OLEDs Update: OLLA, Novaled, CDT

Nov. 8, 2005
OLLA has released its first newsletter, Novaled has developed a highly efficient green OLED, and CDT has demonstrated 14-inch OLED displays using ink-jet printing.
OLLA publishes first newsletter

OLLA, the European program focusing on OLEDs for lighting, has published the first issue of its newsletter.

Download the OLLA newsletter (PDF, 1.5 MB)

Novaled reports green OLED with 95 cd/A efficiency
Novaled OLED m,anufacturer Novaled has achieved what it claims is a new world record efficiency for a top-emitting OLED. The saturated green device has a current efficiency of 95 cd/A.

The record efficiency for green emission with a color coordinate of 0.31, 0.66 was measured at a brightness of 1,000 cd/m2 and a very low operating voltage of only 2.55 V.

Jan Blochwitz-Nimoth, Novaled's CTO, said that the foundation for the success is the company's PIN technology (using doped transport layers) and its proprietary molecular dopant in a full-organic OLED structure.

The company's PIN approach allows a free choice regarding the substrate material for optically optimized devices on highly reflective metal bottom electrodes.

Additionally, the Novaled PIN diode characteristics enable lowest driving voltages for high luminance, as well as high efficiency within a large brightness range. For example, the current efficiency was 90 cd/A for 10,000 cd/m2 at 3.1 V.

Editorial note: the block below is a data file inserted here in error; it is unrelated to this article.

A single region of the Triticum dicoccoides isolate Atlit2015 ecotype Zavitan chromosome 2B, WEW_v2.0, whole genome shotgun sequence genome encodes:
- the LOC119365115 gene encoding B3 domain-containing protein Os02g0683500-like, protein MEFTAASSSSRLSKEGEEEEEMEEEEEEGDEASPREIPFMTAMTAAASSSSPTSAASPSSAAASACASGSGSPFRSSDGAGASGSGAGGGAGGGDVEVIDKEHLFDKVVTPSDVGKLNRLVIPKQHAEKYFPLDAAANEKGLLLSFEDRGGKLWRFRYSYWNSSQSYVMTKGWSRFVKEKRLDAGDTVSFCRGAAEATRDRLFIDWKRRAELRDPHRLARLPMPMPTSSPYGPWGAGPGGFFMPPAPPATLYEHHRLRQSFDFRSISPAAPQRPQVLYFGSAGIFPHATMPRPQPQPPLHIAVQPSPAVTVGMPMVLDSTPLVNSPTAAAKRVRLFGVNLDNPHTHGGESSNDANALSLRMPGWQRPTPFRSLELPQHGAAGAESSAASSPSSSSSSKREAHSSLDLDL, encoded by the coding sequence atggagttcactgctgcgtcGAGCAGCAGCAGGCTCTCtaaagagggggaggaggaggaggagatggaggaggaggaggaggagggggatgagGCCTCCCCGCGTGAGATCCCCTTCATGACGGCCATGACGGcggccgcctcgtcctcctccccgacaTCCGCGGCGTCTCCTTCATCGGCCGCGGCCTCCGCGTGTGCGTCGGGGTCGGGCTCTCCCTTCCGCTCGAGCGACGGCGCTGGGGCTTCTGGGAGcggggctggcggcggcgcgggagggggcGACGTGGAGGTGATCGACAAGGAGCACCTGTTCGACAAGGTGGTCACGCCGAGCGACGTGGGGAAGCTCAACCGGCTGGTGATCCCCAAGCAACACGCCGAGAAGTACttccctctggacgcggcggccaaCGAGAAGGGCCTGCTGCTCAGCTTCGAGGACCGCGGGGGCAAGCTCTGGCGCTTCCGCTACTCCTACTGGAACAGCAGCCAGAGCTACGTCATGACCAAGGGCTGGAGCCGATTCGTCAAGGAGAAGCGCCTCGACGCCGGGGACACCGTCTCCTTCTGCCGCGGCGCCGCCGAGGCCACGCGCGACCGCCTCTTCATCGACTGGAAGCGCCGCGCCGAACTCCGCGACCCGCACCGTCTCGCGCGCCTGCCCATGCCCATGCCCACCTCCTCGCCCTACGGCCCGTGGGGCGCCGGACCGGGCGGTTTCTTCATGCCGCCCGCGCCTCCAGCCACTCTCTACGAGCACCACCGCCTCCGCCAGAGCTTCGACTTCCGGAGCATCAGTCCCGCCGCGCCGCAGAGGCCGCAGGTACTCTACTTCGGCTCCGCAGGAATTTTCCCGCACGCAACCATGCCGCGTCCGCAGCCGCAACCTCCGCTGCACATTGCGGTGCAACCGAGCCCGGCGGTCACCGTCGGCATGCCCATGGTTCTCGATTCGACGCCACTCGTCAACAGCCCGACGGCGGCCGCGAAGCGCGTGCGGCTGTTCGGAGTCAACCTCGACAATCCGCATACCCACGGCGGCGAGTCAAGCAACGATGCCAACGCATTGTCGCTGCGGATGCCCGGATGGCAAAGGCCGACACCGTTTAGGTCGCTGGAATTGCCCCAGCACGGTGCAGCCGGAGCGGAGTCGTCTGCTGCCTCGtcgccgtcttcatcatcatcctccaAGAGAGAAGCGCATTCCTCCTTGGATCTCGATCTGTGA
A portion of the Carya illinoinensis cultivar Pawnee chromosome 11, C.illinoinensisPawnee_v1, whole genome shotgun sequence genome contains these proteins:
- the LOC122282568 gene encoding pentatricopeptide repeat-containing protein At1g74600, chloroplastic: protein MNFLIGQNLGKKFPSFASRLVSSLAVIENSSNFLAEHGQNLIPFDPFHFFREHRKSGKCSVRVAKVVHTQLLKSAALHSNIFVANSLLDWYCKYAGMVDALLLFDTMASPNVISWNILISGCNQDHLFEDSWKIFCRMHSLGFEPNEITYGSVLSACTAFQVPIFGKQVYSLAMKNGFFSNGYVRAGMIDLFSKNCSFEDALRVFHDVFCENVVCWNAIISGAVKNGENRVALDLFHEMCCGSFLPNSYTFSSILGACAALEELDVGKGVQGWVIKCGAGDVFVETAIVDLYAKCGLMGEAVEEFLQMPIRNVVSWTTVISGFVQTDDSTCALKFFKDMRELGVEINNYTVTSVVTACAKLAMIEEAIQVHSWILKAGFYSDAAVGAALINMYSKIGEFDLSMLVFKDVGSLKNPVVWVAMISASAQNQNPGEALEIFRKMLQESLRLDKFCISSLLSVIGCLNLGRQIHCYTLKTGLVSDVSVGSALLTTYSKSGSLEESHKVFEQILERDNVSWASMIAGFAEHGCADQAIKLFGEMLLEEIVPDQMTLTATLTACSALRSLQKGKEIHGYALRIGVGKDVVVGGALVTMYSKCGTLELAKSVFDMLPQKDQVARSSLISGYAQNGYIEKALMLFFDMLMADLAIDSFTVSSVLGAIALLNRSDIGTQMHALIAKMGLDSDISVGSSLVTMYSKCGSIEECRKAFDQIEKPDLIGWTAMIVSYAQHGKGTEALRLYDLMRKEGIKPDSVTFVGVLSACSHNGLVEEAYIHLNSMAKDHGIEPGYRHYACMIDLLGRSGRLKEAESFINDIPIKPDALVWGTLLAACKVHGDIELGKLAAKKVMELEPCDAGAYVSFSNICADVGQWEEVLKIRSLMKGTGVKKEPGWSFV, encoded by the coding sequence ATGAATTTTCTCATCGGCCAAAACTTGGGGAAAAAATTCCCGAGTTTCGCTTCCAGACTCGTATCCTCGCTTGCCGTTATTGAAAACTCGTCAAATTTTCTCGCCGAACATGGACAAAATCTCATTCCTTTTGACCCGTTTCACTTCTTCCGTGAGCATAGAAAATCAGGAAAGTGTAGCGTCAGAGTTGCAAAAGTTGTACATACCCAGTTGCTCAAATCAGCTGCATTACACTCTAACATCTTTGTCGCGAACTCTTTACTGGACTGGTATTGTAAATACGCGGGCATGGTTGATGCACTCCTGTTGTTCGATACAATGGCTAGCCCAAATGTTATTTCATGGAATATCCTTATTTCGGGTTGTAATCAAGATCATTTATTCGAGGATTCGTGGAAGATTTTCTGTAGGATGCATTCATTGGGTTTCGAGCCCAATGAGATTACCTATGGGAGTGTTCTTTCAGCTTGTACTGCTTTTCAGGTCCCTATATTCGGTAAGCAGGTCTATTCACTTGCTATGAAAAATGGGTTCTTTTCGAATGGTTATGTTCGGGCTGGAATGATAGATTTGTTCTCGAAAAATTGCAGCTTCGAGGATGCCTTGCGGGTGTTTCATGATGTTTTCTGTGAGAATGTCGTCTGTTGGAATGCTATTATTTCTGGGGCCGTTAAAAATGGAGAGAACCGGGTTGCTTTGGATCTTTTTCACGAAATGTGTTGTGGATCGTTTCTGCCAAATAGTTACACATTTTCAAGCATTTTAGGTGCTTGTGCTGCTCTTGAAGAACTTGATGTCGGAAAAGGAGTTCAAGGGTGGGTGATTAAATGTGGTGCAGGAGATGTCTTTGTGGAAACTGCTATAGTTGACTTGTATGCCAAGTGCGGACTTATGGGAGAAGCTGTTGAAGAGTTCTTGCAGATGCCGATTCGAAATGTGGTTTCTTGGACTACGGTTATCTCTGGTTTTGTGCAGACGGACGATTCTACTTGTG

"Top emission OLED structures are necessary for more powerful active-matrix displays and the forthcoming lighting applications using non transparent substrates" says Gerd Guenther, VP Marketing and Sales. "With this new performance of its PIN OLED, Novaled confirms to be the proper partner to the OLED display and lighting makers".

CDT demonstrates 14-inch ink-jet-printed OLED displays

CDT 14-inch display

Cambridge Display Technology (CDT) has achieved another important step in the development of polymer OLED (P-OLED) display technology with the production of a number of 14-inch full color displays using ink jet printing.

The displays were produced at CDT's Technology Development Centre in the UK, and feature a resolution of 1280 x 768 pixels x RGB, equivalent to almost three million sub-pixels, or over 30 million ink jet drops.

The active matrix panels use an amorphous silicon backplane, and were made using a multi-nozzle approach - employing up to 128 nozzles - with no interlacing, and are believed to be the first of their kind ever produced.

The development strengthens CDT's view that multi-nozzle ink jet printing is the best approach to achieving scaleability and a low TAC time in the manufacture of high quality P-OLED displays.

Earlier this year, CDT demonstrated several 5.5-inch displays, and the latest 14-inch displays are part of a continuing program to develop both the underlying P-OLED technology and the means of manufacture. The WXGA+ panels were produced using printers from the Litrex Corporation, a company in which CDT currently has a 50% holding.